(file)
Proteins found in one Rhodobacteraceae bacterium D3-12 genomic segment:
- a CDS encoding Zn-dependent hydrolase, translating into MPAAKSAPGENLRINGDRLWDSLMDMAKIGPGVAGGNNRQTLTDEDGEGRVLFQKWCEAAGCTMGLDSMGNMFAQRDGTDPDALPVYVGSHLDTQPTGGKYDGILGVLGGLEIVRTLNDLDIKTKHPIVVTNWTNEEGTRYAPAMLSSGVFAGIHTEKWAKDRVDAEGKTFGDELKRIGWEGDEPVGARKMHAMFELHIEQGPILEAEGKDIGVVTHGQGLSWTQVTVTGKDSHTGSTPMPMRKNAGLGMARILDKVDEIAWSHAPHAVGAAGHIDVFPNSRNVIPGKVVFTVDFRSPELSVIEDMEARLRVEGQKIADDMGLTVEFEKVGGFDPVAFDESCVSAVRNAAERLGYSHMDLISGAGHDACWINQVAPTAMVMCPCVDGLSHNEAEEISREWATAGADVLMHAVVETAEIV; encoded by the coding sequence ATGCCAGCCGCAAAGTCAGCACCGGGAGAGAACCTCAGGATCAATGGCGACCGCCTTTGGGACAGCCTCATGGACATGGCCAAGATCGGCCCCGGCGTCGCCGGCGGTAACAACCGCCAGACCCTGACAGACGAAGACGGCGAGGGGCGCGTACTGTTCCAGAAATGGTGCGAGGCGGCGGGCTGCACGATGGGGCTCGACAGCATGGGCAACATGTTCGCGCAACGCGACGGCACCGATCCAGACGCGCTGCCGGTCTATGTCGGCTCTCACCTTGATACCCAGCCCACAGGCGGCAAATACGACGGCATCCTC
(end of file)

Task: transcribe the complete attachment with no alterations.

Proteins found in one Rhodobacteraceae bacterium D3-12 genomic segment:
- a CDS encoding Zn-dependent hydrolase, translating into MPAAKSAPGENLRINGDRLWDSLMDMAKIGPGVAGGNNRQTLTDEDGEGRVLFQKWCEAAGCTMGLDSMGNMFAQRDGTDPDALPVYVGSHLDTQPTGGKYDGILGVLGGLEIVRTLNDLDIKTKHPIVVTNWTNEEGTRYAPAMLSSGVFAGIHTEKWAKDRVDAEGKTFGDELKRIGWEGDEPVGARKMHAMFELHIEQGPILEAEGKDIGVVTHGQGLSWTQVTVTGKDSHTGSTPMPMRKNAGLGMARILDKVDEIAWSHAPHAVGAAGHIDVFPNSRNVIPGKVVFTVDFRSPELSVIEDMEARLRVEGQKIADDMGLTVEFEKVGGFDPVAFDESCVSAVRNAAERLGYSHMDLISGAGHDACWINQVAPTAMVMCPCVDGLSHNEAEEISREWATAGADVLMHAVVETAEIV; encoded by the coding sequence ATGCCAGCCGCAAAGTCAGCACCGGGAGAGAACCTCAGGATCAATGGCGACCGCCTTTGGGACAGCCTCATGGACATGGCCAAGATCGGCCCCGGCGTCGCCGGCGGTAACAACCGCCAGACCCTGACAGACGAAGACGGCGAGGGGCGCGTACTGTTCCAGAAATGGTGCGAGGCGGCGGGCTGCACGATGGGGCTCGACAGCATGGGCAACATGTTCGCGCAACGCGACGGCACCGATCCAGACGCGCTGCCGGTCTATGTCGGCTCTCACCTTGATACCCAGCCCACAGGCGGCAAATACGACGGCATCCTC